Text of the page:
Case Study 01: Magnetic Dreams / The Walkman
The digital realm is an avant-garde to the extent that it is driven by perpetual innovation and perpetual destruction. The built-in obsolescence of digital culture, the endless trashing of last year’s model, the spendthrift throwing away of batteries and mobile phones and monitors and mice . . . and all the heavy metals, all the toxins, sent off to some god-forsaken Chinese recycling village . . . that is the digital avant-garde.
Sean Cubitt interviewed by Simon Mills, Framed, online at <www.framejournal.net/interview/10/ sean-cubitt>
Magnetic Tape as Rebel media
Magnetic tape allowed for music/sound content to be recorded by anyone. It spurred the creation and distribution of 'amateur' content, that could range from decorative to disruptive. The cassette tape made it even more accessible to distribute content and be able to bypass censorship. It could slip unseen, handed under tables, recorded and copied at home, exchanged in back streets, recopied and distributed again.
Short history of magnetic tape
The audio cassette
The compact cassette (aka. cassette tape) was originally developed and released by Philips in 1962 in Hasselt, Belgium as an attempt to develop a new standard in audio storage. This replaced reel-to-reel recorders that were more complex and expensive to use. The cassette tape, allowed anyone to make recordings without the technical skills that were needed for the reel-to-reel.
The cassette tape peaked in popularity by the late 1980s, where the market had drastically dropped in both Europe and North America. This was due to a new technology called compact discs (CDs for short) that became popular in the 1990s. By 2001, cassettes had pretty much dropped out for the race as its market share was less than 5%. The following year, U.S music companies had stopped producing them. Blank cassette tapes are still being made and sold today and after a decade of no music being released by big music companies on cassette tape, there has been a comeback, including names such as Justing Bieber releasing on cassette tape.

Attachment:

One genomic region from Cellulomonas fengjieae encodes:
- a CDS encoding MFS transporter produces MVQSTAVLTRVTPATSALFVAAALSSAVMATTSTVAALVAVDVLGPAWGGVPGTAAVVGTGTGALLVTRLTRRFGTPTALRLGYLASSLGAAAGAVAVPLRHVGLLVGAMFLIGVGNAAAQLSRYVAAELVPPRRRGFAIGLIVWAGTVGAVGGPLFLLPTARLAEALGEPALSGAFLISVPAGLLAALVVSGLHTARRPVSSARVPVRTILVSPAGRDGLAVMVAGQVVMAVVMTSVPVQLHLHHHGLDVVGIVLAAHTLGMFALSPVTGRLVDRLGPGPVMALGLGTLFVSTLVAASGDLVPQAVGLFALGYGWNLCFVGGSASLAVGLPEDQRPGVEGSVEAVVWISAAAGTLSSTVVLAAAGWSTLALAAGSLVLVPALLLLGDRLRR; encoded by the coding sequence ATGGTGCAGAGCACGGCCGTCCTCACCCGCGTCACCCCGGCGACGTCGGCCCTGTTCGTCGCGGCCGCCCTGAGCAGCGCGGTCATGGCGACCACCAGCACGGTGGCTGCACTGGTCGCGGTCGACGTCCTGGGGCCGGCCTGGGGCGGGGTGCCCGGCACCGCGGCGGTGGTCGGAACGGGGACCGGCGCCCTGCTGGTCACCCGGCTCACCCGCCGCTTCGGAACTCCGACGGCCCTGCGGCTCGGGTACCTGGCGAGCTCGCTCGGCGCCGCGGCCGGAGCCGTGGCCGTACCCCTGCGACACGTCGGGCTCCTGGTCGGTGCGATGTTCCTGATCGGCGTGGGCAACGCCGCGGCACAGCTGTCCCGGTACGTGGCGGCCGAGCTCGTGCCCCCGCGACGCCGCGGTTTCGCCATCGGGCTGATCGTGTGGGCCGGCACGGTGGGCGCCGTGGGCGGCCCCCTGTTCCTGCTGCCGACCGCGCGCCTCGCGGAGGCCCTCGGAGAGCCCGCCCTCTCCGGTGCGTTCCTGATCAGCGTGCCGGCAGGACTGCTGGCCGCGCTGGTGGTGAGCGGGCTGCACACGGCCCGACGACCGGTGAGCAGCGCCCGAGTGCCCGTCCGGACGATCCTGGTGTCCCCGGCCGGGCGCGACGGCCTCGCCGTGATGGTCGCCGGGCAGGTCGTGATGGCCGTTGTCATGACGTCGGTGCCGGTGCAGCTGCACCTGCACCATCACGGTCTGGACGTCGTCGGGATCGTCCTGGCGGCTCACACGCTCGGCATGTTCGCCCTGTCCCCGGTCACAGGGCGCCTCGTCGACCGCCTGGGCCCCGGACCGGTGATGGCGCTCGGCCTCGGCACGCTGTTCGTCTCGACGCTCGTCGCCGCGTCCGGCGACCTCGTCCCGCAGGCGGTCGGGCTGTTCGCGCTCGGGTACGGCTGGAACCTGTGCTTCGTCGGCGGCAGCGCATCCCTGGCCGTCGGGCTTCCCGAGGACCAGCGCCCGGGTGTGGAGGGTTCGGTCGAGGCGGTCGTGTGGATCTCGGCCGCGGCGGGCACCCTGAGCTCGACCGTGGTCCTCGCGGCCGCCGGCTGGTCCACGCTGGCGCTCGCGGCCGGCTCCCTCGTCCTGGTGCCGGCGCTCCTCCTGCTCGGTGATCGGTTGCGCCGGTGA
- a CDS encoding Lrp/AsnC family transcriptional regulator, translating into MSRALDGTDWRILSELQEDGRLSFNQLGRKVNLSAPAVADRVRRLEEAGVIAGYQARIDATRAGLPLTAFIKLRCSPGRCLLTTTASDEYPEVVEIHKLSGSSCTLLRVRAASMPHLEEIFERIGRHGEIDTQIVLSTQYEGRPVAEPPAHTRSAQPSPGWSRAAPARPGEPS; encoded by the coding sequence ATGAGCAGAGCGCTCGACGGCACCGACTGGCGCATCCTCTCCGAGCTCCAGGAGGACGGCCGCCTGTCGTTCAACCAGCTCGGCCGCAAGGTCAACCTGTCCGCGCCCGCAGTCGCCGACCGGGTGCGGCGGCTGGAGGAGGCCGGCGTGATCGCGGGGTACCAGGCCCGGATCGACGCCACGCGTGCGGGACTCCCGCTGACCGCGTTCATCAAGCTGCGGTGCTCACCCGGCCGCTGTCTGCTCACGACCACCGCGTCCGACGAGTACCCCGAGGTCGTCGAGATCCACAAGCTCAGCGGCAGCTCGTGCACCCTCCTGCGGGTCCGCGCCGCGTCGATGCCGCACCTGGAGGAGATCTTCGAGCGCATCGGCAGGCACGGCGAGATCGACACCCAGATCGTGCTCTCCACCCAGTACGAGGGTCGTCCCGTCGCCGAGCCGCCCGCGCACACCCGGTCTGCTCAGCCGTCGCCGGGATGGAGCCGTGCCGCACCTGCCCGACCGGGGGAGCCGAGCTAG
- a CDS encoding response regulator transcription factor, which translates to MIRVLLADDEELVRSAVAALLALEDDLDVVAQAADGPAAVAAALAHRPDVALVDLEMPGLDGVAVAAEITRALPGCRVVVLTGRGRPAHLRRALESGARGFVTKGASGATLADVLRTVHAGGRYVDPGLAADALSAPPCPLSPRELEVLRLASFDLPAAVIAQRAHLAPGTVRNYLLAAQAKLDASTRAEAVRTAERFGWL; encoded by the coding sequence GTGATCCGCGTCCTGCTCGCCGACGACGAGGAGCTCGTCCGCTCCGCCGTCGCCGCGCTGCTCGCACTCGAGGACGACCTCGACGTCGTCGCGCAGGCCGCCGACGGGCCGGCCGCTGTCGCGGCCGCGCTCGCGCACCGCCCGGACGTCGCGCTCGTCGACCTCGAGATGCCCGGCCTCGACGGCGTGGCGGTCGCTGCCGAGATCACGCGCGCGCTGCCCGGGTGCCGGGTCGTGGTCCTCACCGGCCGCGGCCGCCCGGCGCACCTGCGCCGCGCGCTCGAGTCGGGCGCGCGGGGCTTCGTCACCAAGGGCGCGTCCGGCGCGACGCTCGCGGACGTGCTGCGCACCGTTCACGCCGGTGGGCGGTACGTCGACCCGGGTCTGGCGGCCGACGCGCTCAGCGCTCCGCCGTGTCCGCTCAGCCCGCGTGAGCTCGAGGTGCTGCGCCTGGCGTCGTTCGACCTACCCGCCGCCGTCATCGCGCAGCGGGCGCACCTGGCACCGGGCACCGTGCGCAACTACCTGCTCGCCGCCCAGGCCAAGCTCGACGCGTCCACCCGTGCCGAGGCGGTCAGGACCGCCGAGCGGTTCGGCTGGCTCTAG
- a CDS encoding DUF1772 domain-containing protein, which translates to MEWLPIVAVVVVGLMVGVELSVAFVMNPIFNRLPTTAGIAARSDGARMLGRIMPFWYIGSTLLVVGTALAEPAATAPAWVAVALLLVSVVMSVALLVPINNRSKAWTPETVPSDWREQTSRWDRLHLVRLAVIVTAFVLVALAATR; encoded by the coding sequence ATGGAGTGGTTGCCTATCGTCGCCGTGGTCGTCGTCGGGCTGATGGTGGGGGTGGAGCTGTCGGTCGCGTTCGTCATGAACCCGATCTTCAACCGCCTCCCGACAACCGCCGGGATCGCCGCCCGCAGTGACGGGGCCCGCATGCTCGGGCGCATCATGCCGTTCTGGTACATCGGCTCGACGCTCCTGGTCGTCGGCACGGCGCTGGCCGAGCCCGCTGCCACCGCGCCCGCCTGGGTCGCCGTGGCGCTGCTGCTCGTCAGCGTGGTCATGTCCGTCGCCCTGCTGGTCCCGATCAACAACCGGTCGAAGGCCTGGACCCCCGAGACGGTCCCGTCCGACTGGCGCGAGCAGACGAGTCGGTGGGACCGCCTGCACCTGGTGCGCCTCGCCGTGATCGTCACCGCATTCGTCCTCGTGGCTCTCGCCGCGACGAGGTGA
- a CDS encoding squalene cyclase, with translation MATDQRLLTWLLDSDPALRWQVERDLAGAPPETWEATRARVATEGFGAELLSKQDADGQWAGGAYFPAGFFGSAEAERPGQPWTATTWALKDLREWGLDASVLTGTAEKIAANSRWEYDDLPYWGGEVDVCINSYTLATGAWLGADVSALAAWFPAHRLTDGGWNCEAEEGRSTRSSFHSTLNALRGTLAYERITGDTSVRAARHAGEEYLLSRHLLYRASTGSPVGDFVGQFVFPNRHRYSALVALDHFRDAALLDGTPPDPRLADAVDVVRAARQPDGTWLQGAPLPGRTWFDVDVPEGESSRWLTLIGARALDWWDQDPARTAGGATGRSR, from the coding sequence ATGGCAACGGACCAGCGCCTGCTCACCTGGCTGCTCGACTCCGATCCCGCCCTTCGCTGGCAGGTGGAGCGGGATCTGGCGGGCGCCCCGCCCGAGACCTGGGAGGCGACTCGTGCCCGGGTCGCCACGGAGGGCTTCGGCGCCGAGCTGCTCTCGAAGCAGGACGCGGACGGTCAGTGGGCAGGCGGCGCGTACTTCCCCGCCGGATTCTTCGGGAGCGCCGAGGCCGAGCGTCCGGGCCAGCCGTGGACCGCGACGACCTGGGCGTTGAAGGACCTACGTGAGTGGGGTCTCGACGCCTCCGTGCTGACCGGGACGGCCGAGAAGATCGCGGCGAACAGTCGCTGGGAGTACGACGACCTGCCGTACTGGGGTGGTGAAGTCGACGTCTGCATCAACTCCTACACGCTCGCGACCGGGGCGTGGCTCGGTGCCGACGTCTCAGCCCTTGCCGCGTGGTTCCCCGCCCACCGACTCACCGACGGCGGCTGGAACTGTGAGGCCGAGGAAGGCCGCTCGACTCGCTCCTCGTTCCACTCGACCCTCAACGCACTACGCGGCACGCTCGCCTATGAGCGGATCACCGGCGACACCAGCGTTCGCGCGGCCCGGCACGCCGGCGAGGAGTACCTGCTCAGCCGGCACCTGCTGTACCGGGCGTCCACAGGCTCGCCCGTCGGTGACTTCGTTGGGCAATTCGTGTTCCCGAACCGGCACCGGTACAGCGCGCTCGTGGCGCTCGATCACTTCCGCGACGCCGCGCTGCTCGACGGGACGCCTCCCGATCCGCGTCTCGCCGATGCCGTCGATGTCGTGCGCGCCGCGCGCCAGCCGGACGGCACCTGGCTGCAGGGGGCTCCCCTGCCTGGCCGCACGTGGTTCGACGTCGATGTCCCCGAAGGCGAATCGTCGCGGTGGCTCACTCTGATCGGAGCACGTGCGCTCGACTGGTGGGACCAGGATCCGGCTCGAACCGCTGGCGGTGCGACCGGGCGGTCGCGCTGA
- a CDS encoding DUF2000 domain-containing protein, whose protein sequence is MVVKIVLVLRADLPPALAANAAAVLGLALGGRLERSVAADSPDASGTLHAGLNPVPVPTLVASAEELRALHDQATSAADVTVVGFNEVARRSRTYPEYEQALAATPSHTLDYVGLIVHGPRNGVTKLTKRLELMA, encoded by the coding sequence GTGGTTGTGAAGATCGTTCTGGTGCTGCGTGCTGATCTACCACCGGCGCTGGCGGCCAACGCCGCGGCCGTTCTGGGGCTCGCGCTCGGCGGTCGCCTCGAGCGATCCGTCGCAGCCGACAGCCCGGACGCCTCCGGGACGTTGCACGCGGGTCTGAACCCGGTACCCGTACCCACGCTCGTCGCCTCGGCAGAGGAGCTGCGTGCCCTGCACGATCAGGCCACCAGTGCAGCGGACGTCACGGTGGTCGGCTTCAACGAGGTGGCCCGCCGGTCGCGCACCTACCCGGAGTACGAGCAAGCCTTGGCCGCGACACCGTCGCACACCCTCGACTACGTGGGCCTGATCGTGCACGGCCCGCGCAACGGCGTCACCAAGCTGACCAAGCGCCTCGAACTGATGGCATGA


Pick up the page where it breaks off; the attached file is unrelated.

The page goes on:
“It’s the tangibility of having this collectible format and a way to play music that isn’t just a stream or download,” says techno DJ Phin, who has just released her first EP on cassette as label boss of Theory of Yesterday. “I find them much more attractive than CDs. Tapes have a lifespan, and unlike digital music, there is decay and death. It’s like a living thing and that appeals to me.” Phin left the bulk of her own 100-strong cassette collection in Turkey, carefully stored at her parents’ home, but bought “20 or 25 really special ones” when she moved to London. “I’m from that generation,” she says. “It’s a nostalgia thing – I like the hiss.”
The walkman and the end of the boombox
From the boombox to the walkman, to the ipod, to the iphone
and now to reissued nostalgia []